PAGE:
By: Alex Quevillon

Cassandra Serre won the critical category in the Algonquin Reads essay competition for her essay comparing Terry Fallis’ novel to real-life politics in Canada.

The winners of the Algonquin Reads competition have been announced.

Students were expected to read Terry Fallis’ novel The Best Laid Plans.

The following are profiles of this year’s winners.

Cassandra Serre

Cassandra Serre, 20, is taking business accounting at Algonquin and won for her essay comparing Terry Fallis’ novel to real-life politics in Canada.

“I’m into politics,” said Serre.  “I talked about the parallels between the novel and real-life political issues in Canada.  I was shocked, because at first I wasn’t even going to enter the contest.  And it ended up winning, so I was pretty excited.”

While the piece was meant to have a bit of a serious political tone, it felt like a conversation-starter, Merriam added.

“It was an academic-style paper but it felt like she was talking to you,” said Merriam.  “I felt like she was being more personal than your average academic essay and it was really nice.

In relation to her program, Serre has aspirations to go into accounting but could also find herself in a different field altogether someday.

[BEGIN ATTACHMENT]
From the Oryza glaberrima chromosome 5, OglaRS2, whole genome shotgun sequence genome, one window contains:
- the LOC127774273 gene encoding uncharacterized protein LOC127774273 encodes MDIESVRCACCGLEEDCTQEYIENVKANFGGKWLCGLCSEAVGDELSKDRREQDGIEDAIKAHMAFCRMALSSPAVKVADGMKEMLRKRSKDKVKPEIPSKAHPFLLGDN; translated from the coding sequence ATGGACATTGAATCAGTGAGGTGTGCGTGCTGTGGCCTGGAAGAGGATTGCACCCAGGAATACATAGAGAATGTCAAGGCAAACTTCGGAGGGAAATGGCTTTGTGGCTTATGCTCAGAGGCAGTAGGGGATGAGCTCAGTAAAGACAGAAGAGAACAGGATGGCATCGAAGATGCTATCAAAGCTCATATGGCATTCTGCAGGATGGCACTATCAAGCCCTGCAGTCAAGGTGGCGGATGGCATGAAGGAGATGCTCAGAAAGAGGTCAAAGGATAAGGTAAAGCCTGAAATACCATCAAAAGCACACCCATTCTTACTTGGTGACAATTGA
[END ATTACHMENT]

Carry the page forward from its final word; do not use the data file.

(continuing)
“I’m probably going to go into accounting,” said Serre.  “It’s my passion, I like math, which is funny because I won an essay contest.”
“If it’s something that I can get into, I’d love to get into aboriginal politics.  But that’s something that’s pretty far off.”

Daniel Mask

Business accounting student Daniel Mask, 23, was an award winner for his artistic piece.

He turned into a map of Canada into a chess board, with pieces to represent the three top political parties in Canada.  The point of the piece was to illustrate the ‘game of chess’ played in politics, as demonstrated in the book.

“I thought my idea was really clever,” said Mask.   “I think maybe my submission won more on the strength of its concept rather than its artistic merrit.  The peice closely associated with some of the themes in the novel.”

“I was very surprised my peice won the prize, but was happy to see the monetary reward for winning.”

Merriam praised the entry.

“We all really liked it, the judges had it as their top submission,” said Merriam.  “It’s a neat interpretation of Canadian politics with the chess pieces.”

After graduating, Mask wants to find work with an accounting firm or at a company’s finance division.

“I’m really enjoying it,” he said of his course.   “I’m getting a lot of applicable real word knowledge.”